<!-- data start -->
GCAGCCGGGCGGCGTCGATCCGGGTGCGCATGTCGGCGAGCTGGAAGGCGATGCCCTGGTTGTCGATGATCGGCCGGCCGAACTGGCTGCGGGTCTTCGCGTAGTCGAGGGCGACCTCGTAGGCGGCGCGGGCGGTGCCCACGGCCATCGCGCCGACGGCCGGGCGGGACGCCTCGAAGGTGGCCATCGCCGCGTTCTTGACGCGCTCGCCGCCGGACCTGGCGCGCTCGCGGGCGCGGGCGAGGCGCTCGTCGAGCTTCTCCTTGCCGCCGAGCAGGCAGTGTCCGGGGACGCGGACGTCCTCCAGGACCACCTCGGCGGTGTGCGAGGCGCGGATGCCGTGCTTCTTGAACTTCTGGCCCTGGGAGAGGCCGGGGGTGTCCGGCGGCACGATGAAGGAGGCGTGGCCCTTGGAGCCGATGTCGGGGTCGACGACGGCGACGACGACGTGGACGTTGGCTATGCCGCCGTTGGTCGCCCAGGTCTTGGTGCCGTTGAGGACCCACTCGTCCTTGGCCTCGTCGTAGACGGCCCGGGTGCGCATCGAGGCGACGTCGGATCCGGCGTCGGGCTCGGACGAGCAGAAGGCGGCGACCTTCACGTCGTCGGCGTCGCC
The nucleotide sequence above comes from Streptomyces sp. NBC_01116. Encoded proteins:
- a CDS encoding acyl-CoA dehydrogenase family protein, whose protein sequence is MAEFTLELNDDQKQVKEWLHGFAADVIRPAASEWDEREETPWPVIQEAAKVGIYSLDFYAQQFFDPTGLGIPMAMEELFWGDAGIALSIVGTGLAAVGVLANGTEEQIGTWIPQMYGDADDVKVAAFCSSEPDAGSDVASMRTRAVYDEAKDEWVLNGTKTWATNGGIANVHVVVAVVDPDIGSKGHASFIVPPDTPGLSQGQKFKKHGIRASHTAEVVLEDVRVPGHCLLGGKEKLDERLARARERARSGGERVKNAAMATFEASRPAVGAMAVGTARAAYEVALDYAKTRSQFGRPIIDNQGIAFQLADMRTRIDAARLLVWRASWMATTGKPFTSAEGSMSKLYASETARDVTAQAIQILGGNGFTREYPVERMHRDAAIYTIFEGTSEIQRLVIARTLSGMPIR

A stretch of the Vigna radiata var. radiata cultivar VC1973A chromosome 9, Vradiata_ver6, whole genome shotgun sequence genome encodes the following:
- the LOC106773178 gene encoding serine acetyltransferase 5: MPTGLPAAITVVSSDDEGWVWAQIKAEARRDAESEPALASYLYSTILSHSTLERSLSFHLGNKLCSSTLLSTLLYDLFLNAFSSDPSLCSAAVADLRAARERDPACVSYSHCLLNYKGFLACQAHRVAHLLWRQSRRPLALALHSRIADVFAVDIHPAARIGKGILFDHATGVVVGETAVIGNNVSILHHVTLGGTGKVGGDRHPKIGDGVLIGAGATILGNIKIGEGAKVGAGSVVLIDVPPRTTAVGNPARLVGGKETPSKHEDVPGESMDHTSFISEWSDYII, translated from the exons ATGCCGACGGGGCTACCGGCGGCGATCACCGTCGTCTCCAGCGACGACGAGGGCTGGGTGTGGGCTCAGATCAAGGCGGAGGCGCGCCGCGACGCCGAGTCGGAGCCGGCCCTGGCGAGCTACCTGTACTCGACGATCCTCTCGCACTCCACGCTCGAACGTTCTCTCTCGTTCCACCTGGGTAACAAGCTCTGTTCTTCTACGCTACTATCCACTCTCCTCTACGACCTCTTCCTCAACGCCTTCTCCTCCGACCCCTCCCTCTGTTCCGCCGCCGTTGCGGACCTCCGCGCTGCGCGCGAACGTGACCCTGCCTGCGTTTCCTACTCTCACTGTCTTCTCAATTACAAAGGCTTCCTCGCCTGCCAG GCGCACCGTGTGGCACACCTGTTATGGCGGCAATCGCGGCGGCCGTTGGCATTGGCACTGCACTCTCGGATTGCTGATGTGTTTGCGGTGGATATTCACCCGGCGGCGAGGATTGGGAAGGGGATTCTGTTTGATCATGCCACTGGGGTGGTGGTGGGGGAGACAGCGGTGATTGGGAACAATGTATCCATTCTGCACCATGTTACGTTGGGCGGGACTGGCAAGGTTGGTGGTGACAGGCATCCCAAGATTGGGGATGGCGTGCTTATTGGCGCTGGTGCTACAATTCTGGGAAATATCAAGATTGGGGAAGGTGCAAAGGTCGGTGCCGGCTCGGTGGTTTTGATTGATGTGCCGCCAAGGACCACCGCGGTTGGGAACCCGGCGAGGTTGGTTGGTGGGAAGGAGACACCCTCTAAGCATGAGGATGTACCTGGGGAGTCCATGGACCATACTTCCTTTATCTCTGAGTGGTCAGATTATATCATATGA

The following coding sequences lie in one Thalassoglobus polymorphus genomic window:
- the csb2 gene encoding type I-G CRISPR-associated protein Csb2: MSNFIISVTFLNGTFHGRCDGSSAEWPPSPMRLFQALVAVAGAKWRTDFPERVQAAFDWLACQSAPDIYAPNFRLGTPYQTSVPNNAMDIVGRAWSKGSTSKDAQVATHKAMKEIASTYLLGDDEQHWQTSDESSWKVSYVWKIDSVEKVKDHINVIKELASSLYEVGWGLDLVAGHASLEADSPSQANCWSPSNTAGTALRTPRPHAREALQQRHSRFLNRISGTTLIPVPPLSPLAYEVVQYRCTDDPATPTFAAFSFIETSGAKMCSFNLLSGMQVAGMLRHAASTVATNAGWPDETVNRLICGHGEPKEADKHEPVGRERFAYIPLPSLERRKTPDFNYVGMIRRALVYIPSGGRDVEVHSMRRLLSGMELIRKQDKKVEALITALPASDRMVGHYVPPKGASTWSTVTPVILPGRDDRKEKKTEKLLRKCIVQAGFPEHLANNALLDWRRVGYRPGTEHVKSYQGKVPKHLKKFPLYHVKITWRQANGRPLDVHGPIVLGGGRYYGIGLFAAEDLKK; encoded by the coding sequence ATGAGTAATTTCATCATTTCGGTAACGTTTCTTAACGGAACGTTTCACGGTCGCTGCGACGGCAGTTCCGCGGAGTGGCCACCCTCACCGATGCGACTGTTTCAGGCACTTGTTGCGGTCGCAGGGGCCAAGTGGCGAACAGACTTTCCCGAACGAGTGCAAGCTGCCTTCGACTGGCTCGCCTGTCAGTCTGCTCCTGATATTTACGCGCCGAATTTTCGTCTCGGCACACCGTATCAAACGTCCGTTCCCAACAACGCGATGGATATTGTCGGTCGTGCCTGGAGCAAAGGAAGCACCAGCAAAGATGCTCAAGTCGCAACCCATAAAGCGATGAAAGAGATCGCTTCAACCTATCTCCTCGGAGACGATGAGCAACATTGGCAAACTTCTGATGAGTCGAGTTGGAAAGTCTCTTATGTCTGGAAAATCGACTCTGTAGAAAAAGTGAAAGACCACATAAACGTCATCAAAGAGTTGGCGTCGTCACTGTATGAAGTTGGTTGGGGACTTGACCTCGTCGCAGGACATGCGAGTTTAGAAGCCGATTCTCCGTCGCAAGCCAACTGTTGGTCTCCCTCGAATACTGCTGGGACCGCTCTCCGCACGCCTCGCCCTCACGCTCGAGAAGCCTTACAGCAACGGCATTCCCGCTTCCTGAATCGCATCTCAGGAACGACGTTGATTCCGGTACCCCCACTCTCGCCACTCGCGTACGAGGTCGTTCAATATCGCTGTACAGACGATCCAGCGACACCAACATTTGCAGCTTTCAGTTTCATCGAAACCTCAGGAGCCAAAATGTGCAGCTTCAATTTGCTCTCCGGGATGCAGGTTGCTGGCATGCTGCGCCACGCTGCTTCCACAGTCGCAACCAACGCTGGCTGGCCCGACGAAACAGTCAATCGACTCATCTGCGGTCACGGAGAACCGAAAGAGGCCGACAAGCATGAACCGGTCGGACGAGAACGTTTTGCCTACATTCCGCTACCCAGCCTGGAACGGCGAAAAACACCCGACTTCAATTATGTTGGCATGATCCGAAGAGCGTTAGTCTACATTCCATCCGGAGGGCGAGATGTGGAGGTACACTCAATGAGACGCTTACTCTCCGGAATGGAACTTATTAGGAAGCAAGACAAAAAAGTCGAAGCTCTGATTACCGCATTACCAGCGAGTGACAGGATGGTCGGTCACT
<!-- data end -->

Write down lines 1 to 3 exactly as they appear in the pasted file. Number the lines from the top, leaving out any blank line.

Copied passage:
GCAGCCGGGCGGCGTCGATCCGGGTGCGCATGTCGGCGAGCTGGAAGGCGATGCCCTGGTTGTCGATGATCGGCCGGCCGAACTGGCTGCGGGTCTTCGCGTAGTCGAGGGCGACCTCGTAGGCGGCGCGGGCGGTGCCCACGGCCATCGCGCCGACGGCCGGGCGGGACGCCTCGAAGGTGGCCATCGCCGCGTTCTTGACGCGCTCGCCGCCGGACCTGGCGCGCTCGCGGGCGCGGGCGAGGCGCTCGTCGAGCTTCTCCTTGCCGCCGAGCAGGCAGTGTCCGGGGACGCGGACGTCCTCCAGGACCACCTCGGCGGTGTGCGAGGCGCGGATGCCGTGCTTCTTGAACTTCTGGCCCTGGGAGAGGCCGGGGGTGTCCGGCGGCACGATGAAGGAGGCGTGGCCCTTGGAGCCGATGTCGGGGTCGACGACGGCGACGACGACGTGGACGTTGGCTATGCCGCCGTTGGTCGCCCAGGTCTTGGTGCCGTTGAGGACCCACTCGTCCTTGGCCTCGTCGTAGACGGCCCGGGTGCGCATCGAGGCGACGTCGGATCCGGCGTCGGGCTCGGACGAGCAGAAGGCGGCGACCTTCACGTCGTCGGCGTCGCC
The nucleotide sequence above comes from Streptomyces sp. NBC_01116. Encoded proteins:
- a CDS encoding acyl-CoA dehydrogenase family protein, whose protein sequence is MAEFTLELNDDQKQVKEWLHGFAADVIRPAASEWDEREETPWPVIQEAAKVGIYSLDFYAQQFFDPTGLGIPMAMEELFWGDAGIALSIVGTGLAAVGVLANGTEEQIGTWIPQMYGDADDVKVAAFCSSEPDAGSDVASMRTRAVYDEAKDEWVLNGTKTWATNGGIANVHVVVAVVDPDIGSKGHASFIVPPDTPGLSQGQKFKKHGIRASHTAEVVLEDVRVPGHCLLGGKEKLDERLARARERARSGGERVKNAAMATFEASRPAVGAMAVGTARAAYEVALDYAKTRSQFGRPIIDNQGIAFQLADMRTRIDAARLLVWRASWMATTGKPFTSAEGSMSKLYASETARDVTAQAIQILGGNGFTREYPVERMHRDAAIYTIFEGTSEIQRLVIARTLSGMPIR